The present invention relates to intake valves, and more particularly to an automatic air intake valve in an internal combustion engine with self-cleaning feature for removing hydrocarbon deposits.
 2. Description of the Background
 The present invention relates to intake valves used in an internal combustion engine. FIGS. 1-8 diagrammatically depict the cycle of an internal combustion engine. As shown in FIG. 1, the components of the internal combustion engine generally comprises an engine block 10 having a plurality of cylinders 12. Each cylinder 12 houses a piston 14 connected to a crankshaft 16 via a piston rod 18 as is commonly known to those skilled in the art. Each cylinder includes an intake valve 20 for admitting air prior to the compression event, and an exhaust valve 22 for venting exhaust fumes following the compression event. Exhaust valve 22 may alternatively be an exhaust port positioned along a sidewall of cylinder 12 as more fully described in U.S. Pat. No. 6,257,180 to Klein. The particular type of intake valve 20 shown in FIG. 1 is a pressure responsive automatic air intake valve for use in a forced coaxially ventilated two stroke or four power plant. Such a valve opens and closes in response to differences in air pressure between the intake manifold and the combustion chamber (cylinder).
 For illustrative purposes, the four stroke engine cycle can be broken down into seven sequential events, each event corresponding to a specific position of the piston 14, intake valve 20 and exhaust valve 22.
 As shown in FIG. 1, the cycle begins with piston 14 at the top dead center position within cylinder 12. Both intake valve 20 and exhaust valve 22 are in the closed position.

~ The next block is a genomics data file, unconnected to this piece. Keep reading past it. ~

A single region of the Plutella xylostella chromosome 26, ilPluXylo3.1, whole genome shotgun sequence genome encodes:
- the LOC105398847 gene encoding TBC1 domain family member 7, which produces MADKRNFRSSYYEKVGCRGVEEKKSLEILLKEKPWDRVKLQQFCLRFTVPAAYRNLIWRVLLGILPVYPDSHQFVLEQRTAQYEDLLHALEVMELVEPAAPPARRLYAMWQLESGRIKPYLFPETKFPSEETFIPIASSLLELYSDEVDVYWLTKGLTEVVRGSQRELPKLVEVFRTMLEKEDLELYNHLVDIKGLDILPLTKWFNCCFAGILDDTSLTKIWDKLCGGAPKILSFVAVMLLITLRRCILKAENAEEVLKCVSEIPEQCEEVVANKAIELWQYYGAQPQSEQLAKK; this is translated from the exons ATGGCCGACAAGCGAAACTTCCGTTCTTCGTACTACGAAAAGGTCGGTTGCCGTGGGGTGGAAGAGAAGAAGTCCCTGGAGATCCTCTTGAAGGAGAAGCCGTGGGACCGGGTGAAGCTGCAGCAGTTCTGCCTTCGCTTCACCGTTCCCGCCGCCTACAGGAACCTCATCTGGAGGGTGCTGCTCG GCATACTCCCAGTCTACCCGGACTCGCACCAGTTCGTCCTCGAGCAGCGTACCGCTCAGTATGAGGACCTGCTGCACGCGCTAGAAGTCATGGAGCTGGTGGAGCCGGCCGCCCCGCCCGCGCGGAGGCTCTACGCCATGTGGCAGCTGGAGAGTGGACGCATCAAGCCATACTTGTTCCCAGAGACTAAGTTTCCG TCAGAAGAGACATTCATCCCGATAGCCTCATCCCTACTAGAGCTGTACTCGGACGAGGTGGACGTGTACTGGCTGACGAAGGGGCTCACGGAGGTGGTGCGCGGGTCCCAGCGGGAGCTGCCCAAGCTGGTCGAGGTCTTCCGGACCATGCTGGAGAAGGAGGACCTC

FIG. 2 shows the second position or “intake” wherein piston 14 travels downwardly through cylinder 12, and intake valve 20 opens allowing air to be inducted into the chamber of cylinder 12.
FIG. 3 represents the next distinct step in the engine cycle wherein piston 14 reaches bottom dead center in cylinder 12 and intake valve 20 closes again.
FIG. 4 shows the “compression” stage wherein piston 14 moves upwardly through cylinder 12 compressing the mixture of air and gas in the cylinder. Both intake valve 20 and exhaust valve 22 remain in the closed position.
FIG. 5 shows the “power” stage in which piston 14 is driven downward once again through chamber 12, until it reaches bottom dead center as shown in FIG. 6. FIG. 7 shows the next sequential stage or the “exhaust” stage wherein piston 14 travels once more upwardly through cylinder 12, and exhaust valve 22 opens allowing the accumulated exhaust gasses to be expelled from the chamber of the cylinder 12. As shown in FIG. 8, at the end of the “exhaust” stage piston 14 reaches top dead center once more, exhaust valve 22 closes, and the engine cycle repeats itself.
 The cycle is known as the Otto Cycle and is well known by those skilled in the art as a means for generating power via an internal combustion engine.
 The adherence of soot and impurities to the sidewall of the valves and surrounding surfaces is an unavoidable consequence of the combustion of hydrocarbon fuel. Over time, accumulated sootmight obstruct the proper opening and closing of the valve. The object of the instant invention is to overcome this drawback and to provide a self-cleaning valve assembly for removing the potentially fouling soot.